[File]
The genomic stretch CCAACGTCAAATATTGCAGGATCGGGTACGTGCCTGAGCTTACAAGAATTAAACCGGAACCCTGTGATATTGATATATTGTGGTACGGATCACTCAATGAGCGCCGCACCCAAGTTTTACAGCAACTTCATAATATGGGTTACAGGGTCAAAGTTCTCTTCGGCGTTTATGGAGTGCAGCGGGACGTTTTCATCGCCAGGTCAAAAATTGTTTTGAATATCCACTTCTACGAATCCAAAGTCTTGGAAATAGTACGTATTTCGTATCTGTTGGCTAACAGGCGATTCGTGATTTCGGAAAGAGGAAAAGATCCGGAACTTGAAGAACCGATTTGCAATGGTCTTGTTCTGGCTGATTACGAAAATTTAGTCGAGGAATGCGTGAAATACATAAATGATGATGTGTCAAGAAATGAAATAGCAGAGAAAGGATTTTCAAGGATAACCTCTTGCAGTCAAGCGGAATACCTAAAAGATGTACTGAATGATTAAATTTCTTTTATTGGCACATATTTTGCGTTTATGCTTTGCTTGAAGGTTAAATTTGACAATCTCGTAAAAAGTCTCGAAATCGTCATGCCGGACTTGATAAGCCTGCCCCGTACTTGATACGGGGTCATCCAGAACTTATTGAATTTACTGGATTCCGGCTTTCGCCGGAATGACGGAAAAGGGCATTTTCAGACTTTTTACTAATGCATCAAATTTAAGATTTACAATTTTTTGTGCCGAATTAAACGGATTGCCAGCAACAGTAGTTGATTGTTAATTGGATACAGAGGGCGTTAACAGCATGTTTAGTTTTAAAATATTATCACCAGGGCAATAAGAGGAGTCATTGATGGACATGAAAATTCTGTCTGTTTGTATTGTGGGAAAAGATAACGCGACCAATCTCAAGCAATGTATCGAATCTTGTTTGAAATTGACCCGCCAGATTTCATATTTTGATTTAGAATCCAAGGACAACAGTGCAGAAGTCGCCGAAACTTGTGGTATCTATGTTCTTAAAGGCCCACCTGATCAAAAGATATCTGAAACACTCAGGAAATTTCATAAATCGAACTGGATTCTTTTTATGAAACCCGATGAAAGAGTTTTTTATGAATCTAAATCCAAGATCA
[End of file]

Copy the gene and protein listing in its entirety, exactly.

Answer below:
The genomic stretch CCAACGTCAAATATTGCAGGATCGGGTACGTGCCTGAGCTTACAAGAATTAAACCGGAACCCTGTGATATTGATATATTGTGGTACGGATCACTCAATGAGCGCCGCACCCAAGTTTTACAGCAACTTCATAATATGGGTTACAGGGTCAAAGTTCTCTTCGGCGTTTATGGAGTGCAGCGGGACGTTTTCATCGCCAGGTCAAAAATTGTTTTGAATATCCACTTCTACGAATCCAAAGTCTTGGAAATAGTACGTATTTCGTATCTGTTGGCTAACAGGCGATTCGTGATTTCGGAAAGAGGAAAAGATCCGGAACTTGAAGAACCGATTTGCAATGGTCTTGTTCTGGCTGATTACGAAAATTTAGTCGAGGAATGCGTGAAATACATAAATGATGATGTGTCAAGAAATGAAATAGCAGAGAAAGGATTTTCAAGGATAACCTCTTGCAGTCAAGCGGAATACCTAAAAGATGTACTGAATGATTAAATTTCTTTTATTGGCACATATTTTGCGTTTATGCTTTGCTTGAAGGTTAAATTTGACAATCTCGTAAAAAGTCTCGAAATCGTCATGCCGGACTTGATAAGCCTGCCCCGTACTTGATACGGGGTCATCCAGAACTTATTGAATTTACTGGATTCCGGCTTTCGCCGGAATGACGGAAAAGGGCATTTTCAGACTTTTTACTAATGCATCAAATTTAAGATTTACAATTTTTTGTGCCGAATTAAACGGATTGCCAGCAACAGTAGTTGATTGTTAATTGGATACAGAGGGCGTTAACAGCATGTTTAGTTTTAAAATATTATCACCAGGGCAATAAGAGGAGTCATTGATGGACATGAAAATTCTGTCTGTTTGTATTGTGGGAAAAGATAACGCGACCAATCTCAAGCAATGTATCGAATCTTGTTTGAAATTGACCCGCCAGATTTCATATTTTGATTTAGAATCCAAGGACAACAGTGCAGAAGTCGCCGAAACTTGTGGTATCTATGTTCTTAAAGGCCCACCTGATCAAAAGATATCTGAAACACTCAGGAAATTTCATAAATCGAACTGGATTCTTTTTATGAAACCCGATGAAAGAGTTTTTTATGAATCTAAATCCAAGATCA